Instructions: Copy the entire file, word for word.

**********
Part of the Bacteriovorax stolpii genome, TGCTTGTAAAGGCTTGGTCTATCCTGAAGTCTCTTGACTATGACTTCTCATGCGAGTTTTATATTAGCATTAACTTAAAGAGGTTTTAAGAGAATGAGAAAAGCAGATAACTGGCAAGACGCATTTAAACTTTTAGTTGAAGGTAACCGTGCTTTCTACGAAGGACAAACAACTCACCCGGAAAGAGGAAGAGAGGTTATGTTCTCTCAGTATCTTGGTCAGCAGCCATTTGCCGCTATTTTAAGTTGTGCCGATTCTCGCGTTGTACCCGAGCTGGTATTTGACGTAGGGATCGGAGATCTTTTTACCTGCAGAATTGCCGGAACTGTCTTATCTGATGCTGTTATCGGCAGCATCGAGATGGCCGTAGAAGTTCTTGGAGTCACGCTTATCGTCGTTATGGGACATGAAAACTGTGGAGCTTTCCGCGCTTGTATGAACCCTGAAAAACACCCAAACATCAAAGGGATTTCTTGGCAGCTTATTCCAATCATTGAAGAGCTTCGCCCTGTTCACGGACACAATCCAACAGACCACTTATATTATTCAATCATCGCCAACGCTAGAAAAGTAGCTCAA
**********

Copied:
Part of the Bacteriovorax stolpii genome, TGCTTGTAAAGGCTTGGTCTATCCTGAAGTCTCTTGACTATGACTTCTCATGCGAGTTTTATATTAGCATTAACTTAAAGAGGTTTTAAGAGAATGAGAAAAGCAGATAACTGGCAAGACGCATTTAAACTTTTAGTTGAAGGTAACCGTGCTTTCTACGAAGGACAAACAACTCACCCGGAAAGAGGAAGAGAGGTTATGTTCTCTCAGTATCTTGGTCAGCAGCCATTTGCCGCTATTTTAAGTTGTGCCGATTCTCGCGTTGTACCCGAGCTGGTATTTGACGTAGGGATCGGAGATCTTTTTACCTGCAGAATTGCCGGAACTGTCTTATCTGATGCTGTTATCGGCAGCATCGAGATGGCCGTAGAAGTTCTTGGAGTCACGCTTATCGTCGTTATGGGACATGAAAACTGTGGAGCTTTCCGCGCTTGTATGAACCCTGAAAAACACCCAAACATCAAAGGGATTTCTTGGCAGCTTATTCCAATCATTGAAGAGCTTCGCCCTGTTCACGGACACAATCCAACAGACCACTTATATTATTCAATCATCGCCAACGCTAGAAAAGTAGCTCAA